In addition to its essential role in clinical care, the medical record is the healthcare organization's most important business and legal record. Defining this legal record in a predominantly paper environment is a fairly straightforward task.
But what's the definition of the legal medical record in today's increasingly electronic environment? What are the legal contents of transitional hybrid records that are part paper, part electronic?
Historically, guidelines for what constitutes the legal record are the organization's prerogative so long as state law, accrediting standards, and Medicare and Medicaid conditions of participation are met. It is clear what information will be released when authorizations and subpoenas are received. When a record is admitted into court, the health information manager is able to attest to how the record was created and maintained and can demonstrate that a complete record has been turned over.
Today, a patient's electronic health record consists of data files that may be logically linked, but not physically linked, and which may consist of different data types, formats and media. For example, an EHR may be a combination of files from the laboratory, pharmacy, picture-archiving and communications systems, cardiology, results reporting systems, computerized physician order-entry systems, nursing-care planning systems and transcription systems. Some may also store structured clinical and administrative data in a clinical data repository.
The multimedia EHR challenges the boundaries of the medical record as we have known it. Are audio files of dictation and telephone consultations part of the legal record? What about videos of procedures and telemedicine consultations?
Healthcare organizations are doing their best to develop internal policies for what constitutes a legal record as they transition to electronic records. But too often state laws and legal preferences tether them to regulations designed for a paper-based system, and current e-records management standards and software are not yet robust enough to create a sound legal record from the more transactional types of information contained in an EHR.
Regardless of its format, the health record must meet the requirements of the legal and business record for the organization. It must document and validate the care process and its results. It must capture indications for treatment and services provided. It must be the basis for communication among providers and for billing and reimbursement, legal adjudication, research and many other uses.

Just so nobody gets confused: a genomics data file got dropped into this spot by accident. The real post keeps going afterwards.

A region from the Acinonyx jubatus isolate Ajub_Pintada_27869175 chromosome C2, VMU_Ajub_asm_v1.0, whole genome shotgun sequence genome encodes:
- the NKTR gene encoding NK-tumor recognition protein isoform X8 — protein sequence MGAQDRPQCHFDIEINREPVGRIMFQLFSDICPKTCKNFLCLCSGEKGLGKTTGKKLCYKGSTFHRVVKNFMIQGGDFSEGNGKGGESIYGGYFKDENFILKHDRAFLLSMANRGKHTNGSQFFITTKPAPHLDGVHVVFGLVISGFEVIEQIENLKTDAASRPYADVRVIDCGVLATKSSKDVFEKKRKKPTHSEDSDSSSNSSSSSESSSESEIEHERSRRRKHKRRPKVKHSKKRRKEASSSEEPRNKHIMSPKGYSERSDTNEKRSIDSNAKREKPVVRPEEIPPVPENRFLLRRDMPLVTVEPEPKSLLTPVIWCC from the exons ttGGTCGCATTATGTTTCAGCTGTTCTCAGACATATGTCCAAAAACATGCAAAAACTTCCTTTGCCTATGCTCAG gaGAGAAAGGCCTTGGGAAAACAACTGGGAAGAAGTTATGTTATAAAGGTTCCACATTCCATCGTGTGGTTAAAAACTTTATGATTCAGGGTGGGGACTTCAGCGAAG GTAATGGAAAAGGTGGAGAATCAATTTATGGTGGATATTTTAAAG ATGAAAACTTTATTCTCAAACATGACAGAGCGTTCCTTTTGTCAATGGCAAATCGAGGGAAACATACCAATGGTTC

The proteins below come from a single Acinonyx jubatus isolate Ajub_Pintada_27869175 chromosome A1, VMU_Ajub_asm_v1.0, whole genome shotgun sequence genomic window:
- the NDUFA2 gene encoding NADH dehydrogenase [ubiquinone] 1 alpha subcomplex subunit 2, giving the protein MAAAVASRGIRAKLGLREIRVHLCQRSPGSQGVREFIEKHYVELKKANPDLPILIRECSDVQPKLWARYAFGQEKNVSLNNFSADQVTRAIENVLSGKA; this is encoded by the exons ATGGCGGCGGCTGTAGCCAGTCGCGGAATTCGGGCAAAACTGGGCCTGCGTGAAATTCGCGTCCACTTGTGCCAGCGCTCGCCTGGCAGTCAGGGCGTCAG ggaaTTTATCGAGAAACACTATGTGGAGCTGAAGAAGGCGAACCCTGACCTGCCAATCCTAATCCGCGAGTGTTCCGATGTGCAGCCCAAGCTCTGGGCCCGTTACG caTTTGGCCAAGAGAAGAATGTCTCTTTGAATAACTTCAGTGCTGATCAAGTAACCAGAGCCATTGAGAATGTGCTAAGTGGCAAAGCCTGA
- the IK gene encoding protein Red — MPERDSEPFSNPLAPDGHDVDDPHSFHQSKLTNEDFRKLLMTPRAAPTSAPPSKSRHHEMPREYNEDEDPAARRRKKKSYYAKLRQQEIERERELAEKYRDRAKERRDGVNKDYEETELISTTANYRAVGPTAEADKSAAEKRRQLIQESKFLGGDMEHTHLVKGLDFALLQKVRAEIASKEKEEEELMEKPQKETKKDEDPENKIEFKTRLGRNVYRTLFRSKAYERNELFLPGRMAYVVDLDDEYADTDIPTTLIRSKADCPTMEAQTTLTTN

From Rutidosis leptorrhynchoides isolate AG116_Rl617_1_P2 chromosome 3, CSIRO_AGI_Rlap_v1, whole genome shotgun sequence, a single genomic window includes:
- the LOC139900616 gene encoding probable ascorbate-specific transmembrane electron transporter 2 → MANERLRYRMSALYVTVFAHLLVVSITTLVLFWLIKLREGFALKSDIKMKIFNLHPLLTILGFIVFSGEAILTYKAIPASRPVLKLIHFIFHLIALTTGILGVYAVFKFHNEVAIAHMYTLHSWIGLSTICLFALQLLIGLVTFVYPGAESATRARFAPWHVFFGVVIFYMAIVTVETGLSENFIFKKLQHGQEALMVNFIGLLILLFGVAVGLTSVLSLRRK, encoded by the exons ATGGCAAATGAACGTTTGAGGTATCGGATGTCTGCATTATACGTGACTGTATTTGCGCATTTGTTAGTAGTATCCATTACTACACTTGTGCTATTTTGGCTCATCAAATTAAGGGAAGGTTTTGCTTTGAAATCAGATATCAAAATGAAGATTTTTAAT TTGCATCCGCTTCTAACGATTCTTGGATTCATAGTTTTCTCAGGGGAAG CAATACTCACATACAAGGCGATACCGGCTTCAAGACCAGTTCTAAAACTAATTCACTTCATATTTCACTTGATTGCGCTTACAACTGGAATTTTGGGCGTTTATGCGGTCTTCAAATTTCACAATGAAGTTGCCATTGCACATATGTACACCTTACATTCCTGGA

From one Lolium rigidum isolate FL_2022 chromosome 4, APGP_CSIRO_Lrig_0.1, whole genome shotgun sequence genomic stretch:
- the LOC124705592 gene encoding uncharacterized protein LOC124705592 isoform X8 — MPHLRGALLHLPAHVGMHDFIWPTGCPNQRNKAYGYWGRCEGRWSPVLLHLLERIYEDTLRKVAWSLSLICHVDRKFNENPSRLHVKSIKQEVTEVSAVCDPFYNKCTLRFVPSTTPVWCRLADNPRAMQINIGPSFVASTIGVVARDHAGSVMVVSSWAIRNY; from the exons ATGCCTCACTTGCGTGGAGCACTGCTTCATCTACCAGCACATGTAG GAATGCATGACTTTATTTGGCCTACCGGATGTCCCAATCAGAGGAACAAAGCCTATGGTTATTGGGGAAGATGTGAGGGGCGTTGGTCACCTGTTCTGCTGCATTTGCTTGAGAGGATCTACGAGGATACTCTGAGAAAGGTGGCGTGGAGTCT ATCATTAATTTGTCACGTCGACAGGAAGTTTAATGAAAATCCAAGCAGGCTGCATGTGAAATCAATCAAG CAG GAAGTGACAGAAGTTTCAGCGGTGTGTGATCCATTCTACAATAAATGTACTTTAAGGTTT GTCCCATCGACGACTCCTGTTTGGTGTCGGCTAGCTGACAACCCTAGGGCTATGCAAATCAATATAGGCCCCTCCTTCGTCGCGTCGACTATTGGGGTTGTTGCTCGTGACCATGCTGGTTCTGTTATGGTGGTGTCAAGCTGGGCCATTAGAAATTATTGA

Legal health records must also conform to federal regulation, state laws and voluntary accreditation standards, but these requirements are often conflicting. There is no agreed-upon definition of the legal health record across the U.S., and this has a number of important consequences. As healthcare organizations each craft their own policies for what constitutes a legal EHR, this lack of uniformity will impede interoperability in a national health information network and perpetuate administrative complexity. It also makes the system more vulnerable to fraud.
In a new report, a cross-industry committee of senior-level executives from both the private and public sectors lists "the adoption of a standard minimum definition of a legal health record" as one of its 10 guiding principles to strengthen the fraud-management capability of a nationwide, interoperable health IT infrastructure.
As we move toward an interoperable health information network, the definition and standards for a legal record must become more uniform. The American Health Information Management Association recently published guidance for healthcare organizations regarding hybrid and fully electronic health records. The advice addresses the data content of the legal record and how to navigate challenges unique to the electronic environment, such as handling alerts and reminders, continuity-of-care records and information provided by patients.
But there is much more work to be done. Adopting a national definition for the legal health record and defining a minimal content standard must be on the work plan for the American Health Information Community as it guides development of the national health data network. Laws, regulations and voluntary standards need to be consistent, and EHR software must conform to a minimum standard.